…… They must do the best they can to ensure that the sum which they award will fully compensate the Plaintiffs for the damage caused by the libel with which they are concerned……
It as been established in evidence and admitted by the defendants that the Plaintiff is a man of great eminence. Mr. Olatunji Braithwaite, a legal prac-titioner and one of the Plaintiff’s witnesses described him as a “national political leader, a well respected man in the community and a man of great honour and integrity”. This, I think, must be considered when assessing damages that this was the kind of person who was defamed with the kind of defamatory remarks appearing at pages 234 and 235 of the book, Exhibit ‘1’. Again I ought to bear in mind the fact that 152 copies of the book were dis-tributed altogether and that is soon as the Defendants were informed of the particular libel they took steps to withdraw the book from circulation. It was contended on behalf of the Plaintiff that exemplary damages should be awarded against the defendants because they stood to make profit out of it. My answer to that is that the profit which the defendants stood to make was quite modest and, in any case, on the face of the authorities which I have dis-cussed, exemplary damages do not arise in the circumstances of this case. I would adopt the view of Sellers, L.J. in Broadway Approvals Limited v. Odhams Press Limited on the matter of punitive and compensatory damages with regard to newspapers who publish news for profit. I would extend this to cover the case of booksellers. The defendants as booksellers and distrib-utors circulate books for profit but I am certain that persons in their position were never contemplated by Lord Devlin’s discussion of persons who prof-ited by their own wrongdoing. A more direct and substantial pecuniary ben-efit must be shown to make a bookseller or distributor liable for punitive or exemplary damages.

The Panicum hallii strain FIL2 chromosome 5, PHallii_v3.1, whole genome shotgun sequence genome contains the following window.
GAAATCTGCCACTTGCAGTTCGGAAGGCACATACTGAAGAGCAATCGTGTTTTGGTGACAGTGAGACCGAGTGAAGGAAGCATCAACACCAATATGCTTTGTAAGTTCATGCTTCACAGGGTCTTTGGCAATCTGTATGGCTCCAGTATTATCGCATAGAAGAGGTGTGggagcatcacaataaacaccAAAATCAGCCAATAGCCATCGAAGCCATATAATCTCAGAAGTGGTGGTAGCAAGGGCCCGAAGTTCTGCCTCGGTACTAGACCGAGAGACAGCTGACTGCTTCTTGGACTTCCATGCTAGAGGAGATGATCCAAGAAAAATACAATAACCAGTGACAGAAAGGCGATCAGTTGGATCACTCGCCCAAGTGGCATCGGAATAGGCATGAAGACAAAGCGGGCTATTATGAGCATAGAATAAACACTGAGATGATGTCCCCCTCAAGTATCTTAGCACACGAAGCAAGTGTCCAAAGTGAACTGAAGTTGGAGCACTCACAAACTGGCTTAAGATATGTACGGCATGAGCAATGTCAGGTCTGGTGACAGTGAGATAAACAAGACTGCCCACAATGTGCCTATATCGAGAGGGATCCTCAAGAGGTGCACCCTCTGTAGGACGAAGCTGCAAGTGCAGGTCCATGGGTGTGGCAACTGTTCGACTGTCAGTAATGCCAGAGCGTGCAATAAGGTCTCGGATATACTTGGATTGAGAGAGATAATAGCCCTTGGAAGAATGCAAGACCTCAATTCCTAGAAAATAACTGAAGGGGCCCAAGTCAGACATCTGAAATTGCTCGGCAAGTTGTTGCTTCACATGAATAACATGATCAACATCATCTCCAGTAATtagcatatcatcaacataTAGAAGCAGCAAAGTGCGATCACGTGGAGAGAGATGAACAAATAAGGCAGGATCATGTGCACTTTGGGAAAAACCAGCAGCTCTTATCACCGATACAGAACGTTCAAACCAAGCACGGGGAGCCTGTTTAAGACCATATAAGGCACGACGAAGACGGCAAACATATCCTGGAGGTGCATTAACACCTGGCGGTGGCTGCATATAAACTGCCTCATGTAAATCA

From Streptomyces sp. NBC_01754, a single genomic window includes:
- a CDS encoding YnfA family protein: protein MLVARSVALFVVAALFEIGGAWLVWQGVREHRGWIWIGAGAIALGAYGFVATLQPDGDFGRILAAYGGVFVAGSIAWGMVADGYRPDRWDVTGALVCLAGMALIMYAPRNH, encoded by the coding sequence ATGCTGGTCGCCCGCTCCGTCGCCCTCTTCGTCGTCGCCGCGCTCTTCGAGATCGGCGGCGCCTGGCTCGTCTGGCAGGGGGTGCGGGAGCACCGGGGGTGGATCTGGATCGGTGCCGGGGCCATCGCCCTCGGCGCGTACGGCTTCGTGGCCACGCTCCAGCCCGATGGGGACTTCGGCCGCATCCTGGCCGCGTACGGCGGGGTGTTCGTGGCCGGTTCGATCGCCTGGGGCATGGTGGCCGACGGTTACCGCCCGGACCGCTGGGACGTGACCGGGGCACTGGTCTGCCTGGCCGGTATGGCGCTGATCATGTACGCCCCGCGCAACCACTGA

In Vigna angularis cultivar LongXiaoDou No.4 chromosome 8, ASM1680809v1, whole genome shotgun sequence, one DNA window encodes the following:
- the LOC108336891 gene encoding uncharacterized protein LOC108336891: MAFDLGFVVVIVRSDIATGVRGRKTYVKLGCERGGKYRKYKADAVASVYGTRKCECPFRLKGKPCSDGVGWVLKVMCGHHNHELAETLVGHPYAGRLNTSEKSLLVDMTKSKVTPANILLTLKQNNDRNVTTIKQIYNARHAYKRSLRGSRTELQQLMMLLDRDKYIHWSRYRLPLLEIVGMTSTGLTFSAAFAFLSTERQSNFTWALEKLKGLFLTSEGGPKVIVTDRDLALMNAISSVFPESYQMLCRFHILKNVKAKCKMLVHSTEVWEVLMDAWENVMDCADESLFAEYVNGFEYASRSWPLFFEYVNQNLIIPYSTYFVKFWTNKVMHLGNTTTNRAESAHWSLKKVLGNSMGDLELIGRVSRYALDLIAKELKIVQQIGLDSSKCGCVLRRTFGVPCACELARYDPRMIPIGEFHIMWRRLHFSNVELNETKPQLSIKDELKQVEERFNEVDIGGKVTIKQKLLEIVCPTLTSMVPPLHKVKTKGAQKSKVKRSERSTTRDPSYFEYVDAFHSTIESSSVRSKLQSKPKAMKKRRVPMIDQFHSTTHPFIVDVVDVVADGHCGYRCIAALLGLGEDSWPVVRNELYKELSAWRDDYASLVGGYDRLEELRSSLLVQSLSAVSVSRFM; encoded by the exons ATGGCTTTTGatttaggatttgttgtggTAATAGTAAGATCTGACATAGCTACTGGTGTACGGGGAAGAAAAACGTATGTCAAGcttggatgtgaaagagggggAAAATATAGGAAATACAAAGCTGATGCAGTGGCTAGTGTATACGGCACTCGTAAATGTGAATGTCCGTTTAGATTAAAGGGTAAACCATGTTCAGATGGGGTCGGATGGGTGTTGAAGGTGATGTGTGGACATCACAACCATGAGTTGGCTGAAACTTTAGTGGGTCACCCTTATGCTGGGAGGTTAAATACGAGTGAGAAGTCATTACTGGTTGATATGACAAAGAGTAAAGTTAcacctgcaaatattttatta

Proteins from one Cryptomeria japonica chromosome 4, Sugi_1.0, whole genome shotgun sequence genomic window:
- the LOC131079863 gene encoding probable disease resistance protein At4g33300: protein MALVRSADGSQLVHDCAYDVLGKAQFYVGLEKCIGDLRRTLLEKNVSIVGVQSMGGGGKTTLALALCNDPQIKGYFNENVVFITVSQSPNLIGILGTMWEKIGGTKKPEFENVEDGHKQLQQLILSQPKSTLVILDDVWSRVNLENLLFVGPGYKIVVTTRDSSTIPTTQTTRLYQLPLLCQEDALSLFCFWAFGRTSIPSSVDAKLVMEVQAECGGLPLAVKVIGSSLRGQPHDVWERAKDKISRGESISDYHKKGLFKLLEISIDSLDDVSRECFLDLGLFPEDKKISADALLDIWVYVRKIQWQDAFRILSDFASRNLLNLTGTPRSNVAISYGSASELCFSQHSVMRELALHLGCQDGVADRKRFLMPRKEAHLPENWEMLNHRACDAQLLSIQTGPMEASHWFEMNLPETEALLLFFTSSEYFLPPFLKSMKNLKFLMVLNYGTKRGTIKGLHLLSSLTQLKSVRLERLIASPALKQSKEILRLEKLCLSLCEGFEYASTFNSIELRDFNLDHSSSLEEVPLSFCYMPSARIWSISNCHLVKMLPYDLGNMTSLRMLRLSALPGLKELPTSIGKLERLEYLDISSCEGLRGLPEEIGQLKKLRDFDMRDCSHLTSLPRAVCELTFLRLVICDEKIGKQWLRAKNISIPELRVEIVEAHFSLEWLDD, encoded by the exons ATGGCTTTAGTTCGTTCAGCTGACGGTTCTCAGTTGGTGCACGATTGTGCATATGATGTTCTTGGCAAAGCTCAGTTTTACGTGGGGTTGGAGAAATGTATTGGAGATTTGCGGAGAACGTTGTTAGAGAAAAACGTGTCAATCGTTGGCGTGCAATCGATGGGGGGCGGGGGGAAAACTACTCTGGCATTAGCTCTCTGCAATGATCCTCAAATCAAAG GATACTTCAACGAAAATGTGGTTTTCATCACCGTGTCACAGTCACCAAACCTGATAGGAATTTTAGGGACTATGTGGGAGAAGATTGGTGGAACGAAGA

I now come to the failure of the defendants to tender apology. The Plaintiff’s solicitor in his letter dated 8th December, 1967 drew the attention of the Managing Director of the 1st Defendants to the defamatory matter in question and demanded:
(a) An immediate stop of circulation of the book;
(b) A withdrawal from circulation of copies of the book already circu-lated;
(c) the publication of an offer of amends by way of apology in the front pages of at least 3 daily papers in Nigeria with the widest circulation; and
(d) Payment of £100,000 being share of their involvement in the circu-lation of the libel.
One would think that the demand at (b) was almost an impossibility and that the demand at (d) was entirely out of all proportion with the harm done by the defendants. The 1 st Defendants acknowledged the Plaintiff’s letter by theirs of 12th December, 1967 in which they said the matter was being looked into. By a subsequent letter they wrote on 5th February, 1968 they said they were prepared to make an offer of amends in pursuance of s.6 of the Defamation Act 1961 although they were, in so doing not admitting “legal liability for the matter complained of or at all”. The affidavits of the witness Hulland and that of the author were attached. The 1 st defendants agreed to make the required publication and to take steps reasonably practicable to notify persons to whom the book had been sold that “the words complained of are alleged to be defamatory of Chief Awolowo”. The 1 st defendants then stated: “The circumstances in which the publication came to be made are fully stated in the affidavits we enclose and which we ask you kindly to peruse. On reading these, you will, we trust, be satisfied that the publication was made in the ordinary and regular course of business of Kingsway Stores without any lack of reasonable care and without any knowledge or suspicion on the part of Kingsway Stores of Nigeria of circumstances by virtue of which the word in question might be thought to contain the matter alleged to be defamatory”. In the attached affidavit Mr. Hulland stated that he had read the extract complained about and he was not aware of any circumstances by virtue of which such matter might be thought to be defamatory of the Plaintiff! Needless to say that the Plaintiff did not accept the 1 st defendant’s offer of amends. The 2nd Defendants received a similar letter from Plaintiff’s solicitors which they replied to say they had forwarded to their principals Messrs. Cassells & Co. in London. Up till now the Defendants have not thought it fit to tender an apology to the Plaintiff. The conduct of the defendants did not appear to support the great distress which the 1st Defendants claimed to have suffered as a result of the distress which the Plaintiff had suffered by any book on sale in their stores.